If a random person and Bill Gates go to the supermarket, they will both pay the exact amount of money for let’s say bottled water. In other words, it’s not a “You’re Bill Gates and have a lot of money, so you have to pay more” situation.
Domains are different and I’ll try to explain why.
First and foremost, domains are definitely *not* commodities or anything of that nature.
Each domain is different and it’s not like you can say something along the lines of “Sorry Super Cheap Clothing LLC, SCC.com is not for sale but you can buy UNN.com instead, since it’s also a LLL dot com with two repeating letters”… I’m sure you get the point.
For the company Super Cheap Clothing LLC (random example, no idea whether or not it exists), SCC.com is the only LLL.com they should own and any other three letter domain is of no interest to them.
The list of examples could go on and on but again, I’m sure you get the point.
When it comes to domains, it’s definitely an advantage if you can figure out a thing or two about the end user who is contacting you.
If the end user is a deep pocketed company with a track record of domain acquisitions, trying to obtain more makes sense. On the other hand, if the end user is a smaller company and you quote a price that’s too high, you might very well ruin that potential sale right from the beginning.
Some domainers don’t care about end user research and simply quote whichever price they want to obtain, regardless of who the other party is.
I’m not sure that’s the ideal approach.
Why? Simply because figuring out who the other party is can help you make educated decisions, so why shouldn’t you take advantage of information that’s right in front of you?
Now of course, a lot of times, end users try to acquire domains in stealth mode.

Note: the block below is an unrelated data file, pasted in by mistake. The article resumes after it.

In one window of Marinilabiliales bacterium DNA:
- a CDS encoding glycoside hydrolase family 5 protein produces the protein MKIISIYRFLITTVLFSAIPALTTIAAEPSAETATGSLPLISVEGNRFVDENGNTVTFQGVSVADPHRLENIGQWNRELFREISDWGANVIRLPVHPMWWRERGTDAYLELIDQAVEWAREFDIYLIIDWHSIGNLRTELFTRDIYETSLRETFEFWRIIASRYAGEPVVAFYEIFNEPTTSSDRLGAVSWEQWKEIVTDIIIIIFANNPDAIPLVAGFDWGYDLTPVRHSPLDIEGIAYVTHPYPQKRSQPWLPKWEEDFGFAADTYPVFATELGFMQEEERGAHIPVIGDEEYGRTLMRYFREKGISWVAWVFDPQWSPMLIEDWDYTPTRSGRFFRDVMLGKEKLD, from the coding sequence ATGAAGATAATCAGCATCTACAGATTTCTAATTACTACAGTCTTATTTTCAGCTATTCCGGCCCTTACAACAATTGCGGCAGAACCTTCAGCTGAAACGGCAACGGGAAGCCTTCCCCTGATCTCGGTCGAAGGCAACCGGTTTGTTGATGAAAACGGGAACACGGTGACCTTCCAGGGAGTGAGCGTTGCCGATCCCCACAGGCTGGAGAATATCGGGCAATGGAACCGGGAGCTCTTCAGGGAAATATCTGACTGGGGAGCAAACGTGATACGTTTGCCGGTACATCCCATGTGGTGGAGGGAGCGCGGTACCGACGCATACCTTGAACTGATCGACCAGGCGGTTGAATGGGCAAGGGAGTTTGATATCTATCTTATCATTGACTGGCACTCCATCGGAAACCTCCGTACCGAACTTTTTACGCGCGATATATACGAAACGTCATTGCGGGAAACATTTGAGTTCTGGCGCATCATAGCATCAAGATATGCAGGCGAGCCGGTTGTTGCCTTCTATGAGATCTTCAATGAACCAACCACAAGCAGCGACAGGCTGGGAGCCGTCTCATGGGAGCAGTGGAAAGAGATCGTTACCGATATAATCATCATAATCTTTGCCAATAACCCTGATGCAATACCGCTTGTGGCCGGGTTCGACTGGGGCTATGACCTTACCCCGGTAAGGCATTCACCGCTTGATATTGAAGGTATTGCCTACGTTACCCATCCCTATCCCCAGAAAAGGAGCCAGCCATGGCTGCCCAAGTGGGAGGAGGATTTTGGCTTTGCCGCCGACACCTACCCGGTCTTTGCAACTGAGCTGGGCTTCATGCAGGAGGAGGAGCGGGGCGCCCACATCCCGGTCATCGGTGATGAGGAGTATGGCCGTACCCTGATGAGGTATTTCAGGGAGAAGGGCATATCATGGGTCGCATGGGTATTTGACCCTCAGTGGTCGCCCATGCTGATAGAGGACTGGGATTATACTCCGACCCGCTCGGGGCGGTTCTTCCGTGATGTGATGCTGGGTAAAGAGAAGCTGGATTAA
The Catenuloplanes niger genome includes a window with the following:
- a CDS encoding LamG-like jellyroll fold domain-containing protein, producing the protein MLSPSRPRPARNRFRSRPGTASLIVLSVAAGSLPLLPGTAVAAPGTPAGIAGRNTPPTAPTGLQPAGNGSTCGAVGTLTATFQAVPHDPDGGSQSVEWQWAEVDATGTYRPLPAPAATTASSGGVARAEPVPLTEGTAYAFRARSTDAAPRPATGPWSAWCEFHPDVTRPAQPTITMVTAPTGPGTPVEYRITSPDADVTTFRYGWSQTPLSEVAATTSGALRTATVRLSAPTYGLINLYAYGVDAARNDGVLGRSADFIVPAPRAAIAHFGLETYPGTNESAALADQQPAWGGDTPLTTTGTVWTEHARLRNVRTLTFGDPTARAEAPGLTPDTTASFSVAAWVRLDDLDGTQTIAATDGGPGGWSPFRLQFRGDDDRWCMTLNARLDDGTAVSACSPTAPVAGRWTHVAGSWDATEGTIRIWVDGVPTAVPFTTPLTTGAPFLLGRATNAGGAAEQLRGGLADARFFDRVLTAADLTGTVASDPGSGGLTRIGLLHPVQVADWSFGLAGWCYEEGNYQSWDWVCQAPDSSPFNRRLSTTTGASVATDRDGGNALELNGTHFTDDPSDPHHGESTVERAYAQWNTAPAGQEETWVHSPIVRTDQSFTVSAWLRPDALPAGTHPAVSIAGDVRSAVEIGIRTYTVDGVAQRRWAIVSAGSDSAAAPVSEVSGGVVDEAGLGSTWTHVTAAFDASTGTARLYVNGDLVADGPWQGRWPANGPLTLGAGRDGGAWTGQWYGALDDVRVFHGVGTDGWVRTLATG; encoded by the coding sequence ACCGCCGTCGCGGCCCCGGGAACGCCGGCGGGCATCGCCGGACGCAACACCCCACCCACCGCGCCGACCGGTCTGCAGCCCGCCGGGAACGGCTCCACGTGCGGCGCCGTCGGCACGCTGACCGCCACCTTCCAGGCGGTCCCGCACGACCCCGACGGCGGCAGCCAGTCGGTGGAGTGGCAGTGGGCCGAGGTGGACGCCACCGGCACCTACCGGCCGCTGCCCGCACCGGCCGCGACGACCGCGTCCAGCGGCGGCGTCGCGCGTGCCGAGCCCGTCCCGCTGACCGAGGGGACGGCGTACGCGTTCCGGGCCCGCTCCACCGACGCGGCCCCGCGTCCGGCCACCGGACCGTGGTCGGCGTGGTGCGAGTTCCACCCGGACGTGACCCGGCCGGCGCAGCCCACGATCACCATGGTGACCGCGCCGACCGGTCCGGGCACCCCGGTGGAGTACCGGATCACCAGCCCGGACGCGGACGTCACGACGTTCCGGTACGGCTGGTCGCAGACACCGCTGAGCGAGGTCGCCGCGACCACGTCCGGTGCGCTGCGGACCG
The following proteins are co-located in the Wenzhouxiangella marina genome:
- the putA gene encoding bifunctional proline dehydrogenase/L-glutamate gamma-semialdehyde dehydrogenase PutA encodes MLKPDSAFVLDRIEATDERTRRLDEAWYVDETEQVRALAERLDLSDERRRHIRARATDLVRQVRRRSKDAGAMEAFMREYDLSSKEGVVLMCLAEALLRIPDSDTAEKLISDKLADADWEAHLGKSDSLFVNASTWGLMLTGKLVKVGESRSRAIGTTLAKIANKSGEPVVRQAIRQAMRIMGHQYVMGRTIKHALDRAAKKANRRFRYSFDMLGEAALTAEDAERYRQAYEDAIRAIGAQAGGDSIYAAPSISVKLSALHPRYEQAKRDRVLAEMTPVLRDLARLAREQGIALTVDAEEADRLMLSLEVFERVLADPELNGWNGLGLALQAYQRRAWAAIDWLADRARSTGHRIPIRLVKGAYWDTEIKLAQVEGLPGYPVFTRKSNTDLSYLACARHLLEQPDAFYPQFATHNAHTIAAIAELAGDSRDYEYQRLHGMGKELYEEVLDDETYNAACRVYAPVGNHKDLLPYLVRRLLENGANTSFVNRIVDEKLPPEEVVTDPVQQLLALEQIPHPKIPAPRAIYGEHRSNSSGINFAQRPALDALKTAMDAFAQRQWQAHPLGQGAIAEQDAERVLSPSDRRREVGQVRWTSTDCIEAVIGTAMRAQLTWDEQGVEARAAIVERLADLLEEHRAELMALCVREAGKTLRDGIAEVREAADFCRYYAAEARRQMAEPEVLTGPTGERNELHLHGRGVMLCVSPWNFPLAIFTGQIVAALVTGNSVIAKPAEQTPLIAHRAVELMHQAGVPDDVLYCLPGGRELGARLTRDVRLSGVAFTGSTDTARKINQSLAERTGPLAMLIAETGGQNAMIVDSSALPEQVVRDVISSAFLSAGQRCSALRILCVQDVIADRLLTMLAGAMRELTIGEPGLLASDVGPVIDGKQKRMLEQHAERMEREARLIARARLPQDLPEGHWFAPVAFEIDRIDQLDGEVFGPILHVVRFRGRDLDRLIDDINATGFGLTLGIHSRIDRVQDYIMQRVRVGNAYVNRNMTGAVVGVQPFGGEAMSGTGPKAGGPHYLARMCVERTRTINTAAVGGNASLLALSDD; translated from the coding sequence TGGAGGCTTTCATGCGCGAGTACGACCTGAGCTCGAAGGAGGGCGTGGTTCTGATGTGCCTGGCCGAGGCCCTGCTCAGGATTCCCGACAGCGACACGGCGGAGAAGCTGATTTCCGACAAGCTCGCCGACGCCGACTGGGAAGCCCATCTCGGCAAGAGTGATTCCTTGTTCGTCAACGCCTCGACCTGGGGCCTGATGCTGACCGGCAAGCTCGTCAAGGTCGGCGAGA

For example, by using a free email address.
Or by hiring a broker.
It’s not always possible to figure out at least some information about that end user but when/if it is, wouldn’t it make sense to take advantage of it?
This works both ways, of course.
Don’t assume that your potential end users will always prove to be deep pocketed companies. A lot of times, the exact opposite is true and you’ll realize that the financial possibilities of a certain end user are nothing worth writing home about.
Yet even in such a situation, having that information puts you in a good position to make educated decisions.
If it’s a domain that’s not extremely important and the likelihood of ever receiving another offer is low, having some information about that end user might help you figure out how to start the negotiation process and calibrate your price expectations.
Quite a few times, domainers quote prices that are too high and by the time they change their mind and would be willing to accept a lower amount, it’s too late because the end user in question moved on. If that domainer would have known that the potential end user is a company with limited liquidity, he might have decided to tone it down a notch as far as the initial asking price is concerned so as not to risk losing the sale.
I’m not saying you should spend your entire day wondering who a certain end user is, I’m simply trying to explain that if the information in question is right in front of you, it might make sense to put it to good use.